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Although we may sometimes want it to be because it is so deliciously fun, Revenge is not singularly focused on the act of revenge at all times. Sometimes, like in tonight’s slow but very necessary “Intrigue,” it needs to set Emily’s mission to the side and use its time to set up things for the future and do a bit of character development. Sure, these things might not be as viscerally enjoyable as watching some rich jerk get publicly humiliated, but it’s essential for the health of the show as a whole. Besides, when the world building is wrapped in so many enjoyable, soapy moments, it doesn’t feel all that much different from when Emily is exacting her revenge anyway.

Emily and Nolan’s actions tonight deal directly with the aftermath of Lydia’s five-story fall last week. (Good call to everyone who noticed her blink, as she is not dead but in a coma, ready to be revived at the most dramatically convenient moment.) Nolan is genuinely freaking out and sorry they caused Lydia’s murder, but Emily is very adamant the death is not her fault because she didn’t set it in motion, the Graysons did. This is a tricky view of morality and a refreshing one for someone who is supposed to be the “hero” of a show to be allowed to take. The idea that the only bad things she is responsible for are the ones she meticulously sets in motion herself shows just how single-mindedly she views her mission here. Undoubtedly, there is going to be more and more collateral damage as she gets further into her plan; she can’t always predict human nature. To explicitly know she doesn’t care is bold and exciting.

She may not have set the Lydia problem in motion, but she does need to deal with its aftermath and the now looming Frank problem. Instead of slipping the videotape to the police, Nolan anonymously sends it to Conrad who immediately fires Frank and attempts to pay him off to get him to go away. His reasoning is that Frank was always more loyal to Victoria, which is true, as he is obviously in love with her. Frank, for his part, reminds Conrad of everything they went through with David and even insinuates he had something to do with David’s death. It is mindboggling how many levels of lies and schemes are going on in the Grayson family. Frank and Conrad and Victoria are wrapped up in their own little twisted circle, and this circle only seems to be getting more complicated once Frank realizes Nolan is responsible for the video and sees Emily and Nolan talking. Frank feels like they are all being set up, but does he know by whom?

The episode ends with Frank lurking in the shadows around Emily’s house, obviously ruminating on how she fits into all of these schemes. The idea of someone slowly catching on to Emily’s little games of destruction is a good one, and it was a nice touch for Nolan to say “because he’s better at this than us.” Considering Frank was likely a big part in setting up David, Nolan is probably right. The idea of a cat and mouse game with Emily and Frank is a fun one, and it will be interesting to see where this little story development goes next.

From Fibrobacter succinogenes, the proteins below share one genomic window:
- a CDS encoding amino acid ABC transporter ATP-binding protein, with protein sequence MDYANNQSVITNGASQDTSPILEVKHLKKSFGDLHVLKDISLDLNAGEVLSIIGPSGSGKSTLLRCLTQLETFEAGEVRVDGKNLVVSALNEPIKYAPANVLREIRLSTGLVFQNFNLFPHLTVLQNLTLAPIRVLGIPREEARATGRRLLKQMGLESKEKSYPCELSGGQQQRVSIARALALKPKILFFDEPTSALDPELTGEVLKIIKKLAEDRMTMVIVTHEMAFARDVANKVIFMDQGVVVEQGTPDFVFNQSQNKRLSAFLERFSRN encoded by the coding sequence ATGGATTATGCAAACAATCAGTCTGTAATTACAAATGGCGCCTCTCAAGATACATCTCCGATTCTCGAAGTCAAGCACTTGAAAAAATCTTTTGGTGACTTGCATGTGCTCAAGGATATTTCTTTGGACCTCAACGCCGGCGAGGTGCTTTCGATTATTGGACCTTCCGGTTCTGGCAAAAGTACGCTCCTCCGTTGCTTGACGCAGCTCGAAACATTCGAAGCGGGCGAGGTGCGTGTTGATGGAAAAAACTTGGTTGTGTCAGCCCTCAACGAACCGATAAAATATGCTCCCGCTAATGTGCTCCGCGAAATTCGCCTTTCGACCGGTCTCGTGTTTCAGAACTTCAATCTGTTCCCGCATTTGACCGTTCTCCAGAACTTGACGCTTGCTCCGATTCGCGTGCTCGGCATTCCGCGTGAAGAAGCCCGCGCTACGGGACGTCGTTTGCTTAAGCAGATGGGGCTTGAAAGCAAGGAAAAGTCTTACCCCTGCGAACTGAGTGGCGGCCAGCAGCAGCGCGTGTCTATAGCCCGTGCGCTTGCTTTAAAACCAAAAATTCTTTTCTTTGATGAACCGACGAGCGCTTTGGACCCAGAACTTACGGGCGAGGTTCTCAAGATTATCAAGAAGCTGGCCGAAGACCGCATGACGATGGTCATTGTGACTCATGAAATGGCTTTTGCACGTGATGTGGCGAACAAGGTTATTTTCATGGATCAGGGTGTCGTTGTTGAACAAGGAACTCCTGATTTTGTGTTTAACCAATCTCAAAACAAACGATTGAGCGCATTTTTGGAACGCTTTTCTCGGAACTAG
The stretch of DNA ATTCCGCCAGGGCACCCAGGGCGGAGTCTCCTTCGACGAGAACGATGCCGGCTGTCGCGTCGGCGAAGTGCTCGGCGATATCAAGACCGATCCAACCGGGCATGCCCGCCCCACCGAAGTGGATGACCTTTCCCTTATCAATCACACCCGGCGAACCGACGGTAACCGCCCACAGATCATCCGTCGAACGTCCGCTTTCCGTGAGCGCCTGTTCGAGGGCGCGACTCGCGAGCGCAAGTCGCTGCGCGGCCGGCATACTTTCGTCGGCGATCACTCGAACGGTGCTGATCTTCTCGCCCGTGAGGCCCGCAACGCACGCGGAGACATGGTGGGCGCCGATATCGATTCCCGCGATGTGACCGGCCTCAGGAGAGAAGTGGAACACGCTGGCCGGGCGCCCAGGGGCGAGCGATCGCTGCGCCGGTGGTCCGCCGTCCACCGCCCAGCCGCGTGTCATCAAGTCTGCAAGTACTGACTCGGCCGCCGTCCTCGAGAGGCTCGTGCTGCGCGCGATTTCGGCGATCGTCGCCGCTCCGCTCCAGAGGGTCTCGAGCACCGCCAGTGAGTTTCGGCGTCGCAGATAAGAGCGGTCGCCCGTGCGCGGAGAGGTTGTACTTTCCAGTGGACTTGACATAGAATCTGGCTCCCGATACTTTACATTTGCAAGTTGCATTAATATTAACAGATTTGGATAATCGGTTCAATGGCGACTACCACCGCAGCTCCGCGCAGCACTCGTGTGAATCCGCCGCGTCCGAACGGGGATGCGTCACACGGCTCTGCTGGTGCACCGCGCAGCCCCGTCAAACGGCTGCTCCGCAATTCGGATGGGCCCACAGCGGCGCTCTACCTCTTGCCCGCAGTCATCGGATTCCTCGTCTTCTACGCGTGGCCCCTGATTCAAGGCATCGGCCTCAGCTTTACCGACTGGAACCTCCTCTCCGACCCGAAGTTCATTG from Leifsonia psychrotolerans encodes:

Beyond the schemes, most of the episode dealt with the emerging triangle of Emily, Daniel, and Jack. Emily takes her maybe-fake, maybe-not relationship with Daniel to the next level, just as Jack starts to realize how strong his feelings are for her, and urged on by Nolan and his brother, decides to do something about it. That something just happens to be pouring out all of his intense feelings for her. It’s really adorable and also highly awkward. Emily is obviously touched and does have some feelings, but immediately rejects him. You can’t really plan elaborate revenge while shacking up with your childhood crush. Jack and Emily have displayed some nice chemistry up to this point, and he’s an important character for her because he ties her to her past, but it does seem like the writers rushed this one a bit, doesn’t it? The slow burn of her little moments with Jack was nice, so to dramatically shift that dynamic seems hasty. Still, Emily’s little breakdown after his confession was probably the one true emotion she’s ever shed, so it was an interesting look at her struggle and what this mission is doing to her.

As for Daniel, well, Daniel has a Tyler problem. I don’t know if Tyler wants to have sex with Daniel or wants to be Daniel, but his schemes to be the golden child in the Graysons’ eyes are becoming even more desperate by the minute. The fantastically fun scene where Emily tears his stories of rich shenanigans to shreds was such a pleasure; Tyler might be a con man, but he’s got nothing on her. Of all the people Emily has in her sights for revenge, I am most looking forward to seeing how she takes him down because Tyler is the worst.

Even though this wasn’t one of those episodes that made you want to shout “REVENGE!” while shaking your fist at the sky, it was still a very enjoyable hour that set up a lot of interesting things for the future. Still, I can’t wait for the next time we can all raise our collective fists to the sky again.

Stray observations:

  • That was the fanciest Fourth of July party ever. Doesn’t anyone in the Hamptons do beach casual?
  • Jack moving the porch swing: predictable, but also sweet.
  • I have no patience for Declan and Charlotte. They are the most predictable and uninteresting aspect of the story every week. For once, can’t a poor guy just go straight to the broke charming date instead of doing something dumb to impress a rich girl?